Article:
DEEP LEARNING APPROACHES TO CLASSIFY AND TRACK AT-RISK FISH SPECIES
Kandimalla, Vishnu Vardhan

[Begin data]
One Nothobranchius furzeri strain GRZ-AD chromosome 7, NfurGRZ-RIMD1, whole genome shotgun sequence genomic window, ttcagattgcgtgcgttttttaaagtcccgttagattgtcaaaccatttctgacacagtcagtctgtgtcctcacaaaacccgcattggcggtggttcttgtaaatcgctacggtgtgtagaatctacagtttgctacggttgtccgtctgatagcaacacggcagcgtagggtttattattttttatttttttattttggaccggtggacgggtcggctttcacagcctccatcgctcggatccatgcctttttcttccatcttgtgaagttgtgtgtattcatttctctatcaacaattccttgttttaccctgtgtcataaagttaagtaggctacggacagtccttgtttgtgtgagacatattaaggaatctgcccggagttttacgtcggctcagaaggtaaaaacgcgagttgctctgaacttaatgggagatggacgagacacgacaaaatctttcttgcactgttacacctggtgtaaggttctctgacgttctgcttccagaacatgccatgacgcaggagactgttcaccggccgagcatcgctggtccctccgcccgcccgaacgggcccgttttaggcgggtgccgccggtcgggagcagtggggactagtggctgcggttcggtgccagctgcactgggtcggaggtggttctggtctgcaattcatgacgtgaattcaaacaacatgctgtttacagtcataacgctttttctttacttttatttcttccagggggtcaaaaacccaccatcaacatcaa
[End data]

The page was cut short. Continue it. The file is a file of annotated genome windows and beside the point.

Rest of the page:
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In marine ecosystems, fish play a crucial role. They are linked to other organisms through the food web and other processes. Because they provide food, humans have had an especially close relationship with them for decades. Fish requires a healthy living environment to survive and grow. Due to poor living conditions, the numbers of several large fish species have decreased. Scientists have long recognized the importance of sufficient fish habitat in maintaining a healthy fish population. As a result, marine biologists and conservationists must detect and track fish species in the real world frequently to determine relative abundance and track population changes. For this purpose, one common method of doing so is to use acoustic transmitters which are surgically implanted in fish that transmit a unique id and sensor data. Energy companies are legislated to not harm species at risk around their fixed infrastructures. A species at risk cannot be tagged using conventional fish tracking technology. Therefore, without harming the species and obtaining the required information, the alternative idea is to use sonars, cameras, etc to collect the data and use deep learning algorithms to analyze the data for fish species detection, classification, and tracking. Accordingly, two deep learning models called YOLOv3 and Mask-RCNN were applied to acoustic images. Even different augmentation techniques such as hue, saturation, and random rotation were applied to achieve 0.73 mean average precision(mAp) using YOLOv3, and about 0.62 mean average precision(mAp) using Mask-RCNN at the intersection over union (IOU) 0.4. These results helped in understanding that deep learning models can be applied along with different augmentation techniques to achieve the best results on acoustic data. For tracking of fish species, YOLOv4 along with the integration of the Norfair tracking algorithm was tested on the Wells dam dataset. The model was able to achieve the maximum Multiple objects tracking accuracy (MOTA) of about 66.9% on 20fps videos. Our findings show that deep learning models can replace human effort in watching hundreds of thousands of videos for fish species detection and classification, and that tracking algorithms and video cameras can also replace fish tagging in some situations.